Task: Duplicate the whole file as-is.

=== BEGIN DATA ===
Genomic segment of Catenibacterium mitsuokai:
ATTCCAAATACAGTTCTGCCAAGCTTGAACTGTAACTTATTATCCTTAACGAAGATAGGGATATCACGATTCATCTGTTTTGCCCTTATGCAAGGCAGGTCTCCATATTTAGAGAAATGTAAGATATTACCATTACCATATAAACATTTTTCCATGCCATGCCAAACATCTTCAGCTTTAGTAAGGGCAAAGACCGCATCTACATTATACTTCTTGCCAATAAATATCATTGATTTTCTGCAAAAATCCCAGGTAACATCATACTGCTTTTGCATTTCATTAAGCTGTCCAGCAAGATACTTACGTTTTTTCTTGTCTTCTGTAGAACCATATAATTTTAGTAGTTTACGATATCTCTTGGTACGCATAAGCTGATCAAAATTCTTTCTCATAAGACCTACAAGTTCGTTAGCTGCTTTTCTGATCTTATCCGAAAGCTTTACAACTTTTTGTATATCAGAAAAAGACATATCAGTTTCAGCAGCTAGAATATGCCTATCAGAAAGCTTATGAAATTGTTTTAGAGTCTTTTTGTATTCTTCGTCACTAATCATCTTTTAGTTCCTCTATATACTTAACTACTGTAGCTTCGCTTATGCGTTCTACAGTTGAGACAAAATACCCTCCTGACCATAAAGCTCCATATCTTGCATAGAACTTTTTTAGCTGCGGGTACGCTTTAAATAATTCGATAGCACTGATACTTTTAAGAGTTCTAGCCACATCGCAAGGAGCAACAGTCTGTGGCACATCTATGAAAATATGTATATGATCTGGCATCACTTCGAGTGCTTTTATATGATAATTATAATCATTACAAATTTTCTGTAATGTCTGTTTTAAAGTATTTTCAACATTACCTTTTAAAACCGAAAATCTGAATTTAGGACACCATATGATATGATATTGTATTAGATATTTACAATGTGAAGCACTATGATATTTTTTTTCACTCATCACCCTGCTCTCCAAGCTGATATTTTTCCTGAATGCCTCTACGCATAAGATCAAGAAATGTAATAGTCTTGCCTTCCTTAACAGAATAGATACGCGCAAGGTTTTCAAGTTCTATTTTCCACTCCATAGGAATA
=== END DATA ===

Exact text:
Genomic segment of Catenibacterium mitsuokai:
ATTCCAAATACAGTTCTGCCAAGCTTGAACTGTAACTTATTATCCTTAACGAAGATAGGGATATCACGATTCATCTGTTTTGCCCTTATGCAAGGCAGGTCTCCATATTTAGAGAAATGTAAGATATTACCATTACCATATAAACATTTTTCCATGCCATGCCAAACATCTTCAGCTTTAGTAAGGGCAAAGACCGCATCTACATTATACTTCTTGCCAATAAATATCATTGATTTTCTGCAAAAATCCCAGGTAACATCATACTGCTTTTGCATTTCATTAAGCTGTCCAGCAAGATACTTACGTTTTTTCTTGTCTTCTGTAGAACCATATAATTTTAGTAGTTTACGATATCTCTTGGTACGCATAAGCTGATCAAAATTCTTTCTCATAAGACCTACAAGTTCGTTAGCTGCTTTTCTGATCTTATCCGAAAGCTTTACAACTTTTTGTATATCAGAAAAAGACATATCAGTTTCAGCAGCTAGAATATGCCTATCAGAAAGCTTATGAAATTGTTTTAGAGTCTTTTTGTATTCTTCGTCACTAATCATCTTTTAGTTCCTCTATATACTTAACTACTGTAGCTTCGCTTATGCGTTCTACAGTTGAGACAAAATACCCTCCTGACCATAAAGCTCCATATCTTGCATAGAACTTTTTTAGCTGCGGGTACGCTTTAAATAATTCGATAGCACTGATACTTTTAAGAGTTCTAGCCACATCGCAAGGAGCAACAGTCTGTGGCACATCTATGAAAATATGTATATGATCTGGCATCACTTCGAGTGCTTTTATATGATAATTATAATCATTACAAATTTTCTGTAATGTCTGTTTTAAAGTATTTTCAACATTACCTTTTAAAACCGAAAATCTGAATTTAGGACACCATATGATATGATATTGTATTAGATATTTACAATGTGAAGCACTATGATATTTTTTTTCACTCATCACCCTGCTCTCCAAGCTGATATTTTTCCTGAATGCCTCTACGCATAAGATCAAGAAATGTAATAGTCTTGCCTTCCTTAACAGAATAGATACGCGCAAGGTTTTCAAGTTCTATTTTCCACTCCATAGGAATA